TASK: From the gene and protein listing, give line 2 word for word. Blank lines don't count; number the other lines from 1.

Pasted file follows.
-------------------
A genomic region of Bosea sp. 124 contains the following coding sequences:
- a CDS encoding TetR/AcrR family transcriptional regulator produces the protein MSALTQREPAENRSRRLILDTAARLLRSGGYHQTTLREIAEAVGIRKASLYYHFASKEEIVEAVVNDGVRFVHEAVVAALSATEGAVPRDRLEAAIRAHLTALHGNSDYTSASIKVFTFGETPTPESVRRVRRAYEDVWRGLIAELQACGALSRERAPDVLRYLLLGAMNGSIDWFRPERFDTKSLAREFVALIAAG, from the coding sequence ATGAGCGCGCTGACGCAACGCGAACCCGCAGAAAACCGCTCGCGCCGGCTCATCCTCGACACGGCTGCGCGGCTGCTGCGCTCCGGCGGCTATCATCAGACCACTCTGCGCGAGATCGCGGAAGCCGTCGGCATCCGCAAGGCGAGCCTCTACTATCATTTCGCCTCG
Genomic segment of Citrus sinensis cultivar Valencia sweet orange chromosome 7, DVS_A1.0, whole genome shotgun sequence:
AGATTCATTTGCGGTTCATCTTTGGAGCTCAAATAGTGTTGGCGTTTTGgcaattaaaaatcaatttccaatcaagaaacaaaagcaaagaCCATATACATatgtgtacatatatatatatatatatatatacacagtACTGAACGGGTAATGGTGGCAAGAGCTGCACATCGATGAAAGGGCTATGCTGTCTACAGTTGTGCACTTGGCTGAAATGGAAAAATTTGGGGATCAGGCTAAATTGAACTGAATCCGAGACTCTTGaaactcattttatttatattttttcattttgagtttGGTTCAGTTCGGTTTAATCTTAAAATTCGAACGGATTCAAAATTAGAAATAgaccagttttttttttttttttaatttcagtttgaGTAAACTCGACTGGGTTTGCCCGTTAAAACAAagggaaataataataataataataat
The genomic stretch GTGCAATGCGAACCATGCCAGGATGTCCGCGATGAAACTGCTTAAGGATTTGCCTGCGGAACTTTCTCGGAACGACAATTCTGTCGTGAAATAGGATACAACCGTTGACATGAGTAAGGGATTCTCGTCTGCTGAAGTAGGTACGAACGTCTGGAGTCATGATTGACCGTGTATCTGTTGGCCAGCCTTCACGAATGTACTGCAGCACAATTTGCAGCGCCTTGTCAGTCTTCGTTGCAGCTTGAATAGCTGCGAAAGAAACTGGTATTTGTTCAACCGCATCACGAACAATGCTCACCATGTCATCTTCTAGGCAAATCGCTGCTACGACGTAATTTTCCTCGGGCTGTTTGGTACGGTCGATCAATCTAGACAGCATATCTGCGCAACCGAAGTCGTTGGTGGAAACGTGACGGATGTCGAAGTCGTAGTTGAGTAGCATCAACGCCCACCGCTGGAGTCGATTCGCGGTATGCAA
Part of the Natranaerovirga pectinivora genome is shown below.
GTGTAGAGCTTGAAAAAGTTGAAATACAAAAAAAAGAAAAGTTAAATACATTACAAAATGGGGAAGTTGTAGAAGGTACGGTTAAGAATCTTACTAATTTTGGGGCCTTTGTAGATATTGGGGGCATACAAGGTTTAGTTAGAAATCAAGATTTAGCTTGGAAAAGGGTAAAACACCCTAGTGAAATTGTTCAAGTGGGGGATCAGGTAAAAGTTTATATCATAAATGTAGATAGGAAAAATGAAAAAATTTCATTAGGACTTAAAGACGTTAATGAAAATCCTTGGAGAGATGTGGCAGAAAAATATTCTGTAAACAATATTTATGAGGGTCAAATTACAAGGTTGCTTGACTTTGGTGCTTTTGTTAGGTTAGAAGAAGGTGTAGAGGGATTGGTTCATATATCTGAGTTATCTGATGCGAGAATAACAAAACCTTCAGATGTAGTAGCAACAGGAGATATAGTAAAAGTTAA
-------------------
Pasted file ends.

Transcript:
- a CDS encoding TetR/AcrR family transcriptional regulator produces the protein MSALTQREPAENRSRRLILDTAARLLRSGGYHQTTLREIAEAVGIRKASLYYHFASKEEIVEAVVNDGVRFVHEAVVAALSATEGAVPRDRLEAAIRAHLTALHGNSDYTSASIKVFTFGETPTPESVRRVRRAYEDVWRGLIAELQACGALSRERAPDVLRYLLLGAMNGSIDWFRPERFDTKSLAREFVALIAAG, from the coding sequence ATGAGCGCGCTGACGCAACGCGAACCCGCAGAAAACCGCTCGCGCCGGCTCATCCTCGACACGGCTGCGCGGCTGCTGCGCTCCGGCGGCTATCATCAGACCACTCTGCGCGAGATCGCGGAAGCCGTCGGCATCCGCAAGGCGAGCCTCTACTATCATTTCGCCTCG